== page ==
What is Minnesotans’ image of a Catholic priest in the Archdiocese of St. Paul and Minneapolis today? Many likely think of gray-haired men performing empty rituals for dwindling congregations in the shadow of the recent clergy sex-abuse scandal. They may imagine young men recoiling from the prospect of a life of “thou shalt nots,” leaving seminaries empty.
The people designing your city don't care what you want." That's how forbes.com columnist Joel Kotkin sums up the mentality of today's so-called "smart growth" urban planners. Here in the Twin Cities, we have a perfect example of what Kotkin is warning about: "Thrive MSP 2040," the Metropolitan Council's 30-year development framework for our seven-county metro area.
The Metropolitan Council is the regional agency created by the legislature in the 1960s with the sensible purpose of helping to plan and coordinate regional infrastructure. Thanks to decades-long mission creep, that unelected body now seeks to re-engineer society by directing the growth it prefers, rather than confining itself to accommodating growth and the delivery of regional planning and services.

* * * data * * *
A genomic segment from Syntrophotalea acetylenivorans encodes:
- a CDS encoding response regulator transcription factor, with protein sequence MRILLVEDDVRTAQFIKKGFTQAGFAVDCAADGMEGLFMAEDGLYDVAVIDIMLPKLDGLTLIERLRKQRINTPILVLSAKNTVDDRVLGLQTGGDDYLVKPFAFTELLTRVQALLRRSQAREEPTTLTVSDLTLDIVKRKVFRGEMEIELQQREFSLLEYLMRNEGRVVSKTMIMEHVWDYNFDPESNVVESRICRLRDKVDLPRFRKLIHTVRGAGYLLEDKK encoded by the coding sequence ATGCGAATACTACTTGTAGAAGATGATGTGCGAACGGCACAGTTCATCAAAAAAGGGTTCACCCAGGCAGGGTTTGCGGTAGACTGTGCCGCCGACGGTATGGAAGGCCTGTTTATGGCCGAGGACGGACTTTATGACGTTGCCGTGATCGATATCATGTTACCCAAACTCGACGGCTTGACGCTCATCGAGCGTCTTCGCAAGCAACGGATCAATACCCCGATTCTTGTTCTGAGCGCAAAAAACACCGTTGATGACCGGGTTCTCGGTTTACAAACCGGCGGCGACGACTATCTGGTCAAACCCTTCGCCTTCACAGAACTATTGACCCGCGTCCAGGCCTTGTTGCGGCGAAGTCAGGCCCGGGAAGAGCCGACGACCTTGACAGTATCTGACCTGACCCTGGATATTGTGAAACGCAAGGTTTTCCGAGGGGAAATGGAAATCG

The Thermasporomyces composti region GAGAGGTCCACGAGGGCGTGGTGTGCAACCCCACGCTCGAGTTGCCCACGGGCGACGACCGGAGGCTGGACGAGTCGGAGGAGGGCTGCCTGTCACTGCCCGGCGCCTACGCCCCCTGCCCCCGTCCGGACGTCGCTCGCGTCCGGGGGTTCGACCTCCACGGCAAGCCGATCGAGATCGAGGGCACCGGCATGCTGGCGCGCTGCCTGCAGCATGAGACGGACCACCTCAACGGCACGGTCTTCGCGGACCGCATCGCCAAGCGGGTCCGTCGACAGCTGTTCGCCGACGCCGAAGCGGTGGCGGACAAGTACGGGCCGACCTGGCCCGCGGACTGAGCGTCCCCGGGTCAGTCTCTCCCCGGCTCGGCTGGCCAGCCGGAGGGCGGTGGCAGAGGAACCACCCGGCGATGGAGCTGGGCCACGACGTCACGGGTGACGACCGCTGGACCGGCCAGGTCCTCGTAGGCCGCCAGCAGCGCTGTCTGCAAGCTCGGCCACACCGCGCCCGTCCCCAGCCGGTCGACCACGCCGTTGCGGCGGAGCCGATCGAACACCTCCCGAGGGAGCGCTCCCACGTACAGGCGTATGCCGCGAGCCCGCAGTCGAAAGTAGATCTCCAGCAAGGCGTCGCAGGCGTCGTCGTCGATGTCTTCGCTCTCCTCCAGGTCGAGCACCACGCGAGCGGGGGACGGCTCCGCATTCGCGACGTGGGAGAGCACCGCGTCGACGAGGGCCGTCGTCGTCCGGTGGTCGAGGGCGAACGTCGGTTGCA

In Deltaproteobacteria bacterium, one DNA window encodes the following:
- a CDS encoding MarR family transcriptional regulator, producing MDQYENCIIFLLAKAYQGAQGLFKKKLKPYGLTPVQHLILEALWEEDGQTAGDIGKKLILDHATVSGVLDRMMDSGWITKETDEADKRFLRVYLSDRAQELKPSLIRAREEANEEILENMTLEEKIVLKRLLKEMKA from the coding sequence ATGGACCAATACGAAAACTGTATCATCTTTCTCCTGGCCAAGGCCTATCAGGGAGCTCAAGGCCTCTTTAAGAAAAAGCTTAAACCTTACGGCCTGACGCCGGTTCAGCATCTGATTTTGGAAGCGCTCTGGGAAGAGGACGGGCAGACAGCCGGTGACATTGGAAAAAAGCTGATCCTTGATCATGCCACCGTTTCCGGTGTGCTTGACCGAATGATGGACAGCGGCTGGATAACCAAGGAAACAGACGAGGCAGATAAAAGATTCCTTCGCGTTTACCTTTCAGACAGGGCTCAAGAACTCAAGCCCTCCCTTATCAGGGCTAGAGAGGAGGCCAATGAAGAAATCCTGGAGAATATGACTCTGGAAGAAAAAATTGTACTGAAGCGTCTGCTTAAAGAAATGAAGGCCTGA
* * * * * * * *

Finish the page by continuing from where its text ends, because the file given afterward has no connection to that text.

The people of the Twin Cities have the right to govern their own communities. Social planning by unelected regional bureaucrats who use government power to tell us where to live and how to get around undermines democracy and is hostile to our cherished American traditions of freedom and self-government.
The people of the Twin Cities area have many different dreams about the kind of home they want to live in. Local elected officials, too, have well-considered visions of how they want their communities to develop.
“Thrive MSP 2040” is the Dayton Administration’s 30-year plan for development in the Twin Cities’ seven-county region. The plan entrenches a model of regional administration that neuters the power of local elected officials, and centralizes decision-making authority in the unelected, unaccountable bureaucrats of the Met Council.
Housing is not a regional system over which the Metropolitan Council has statutory authority. With this unprecedented, 106-page Housing Policy Plan, you are engaged in major overreach. The plan seeks to promote an ideologically charged social planning agenda that goes far beyond the Council’s statutory powers.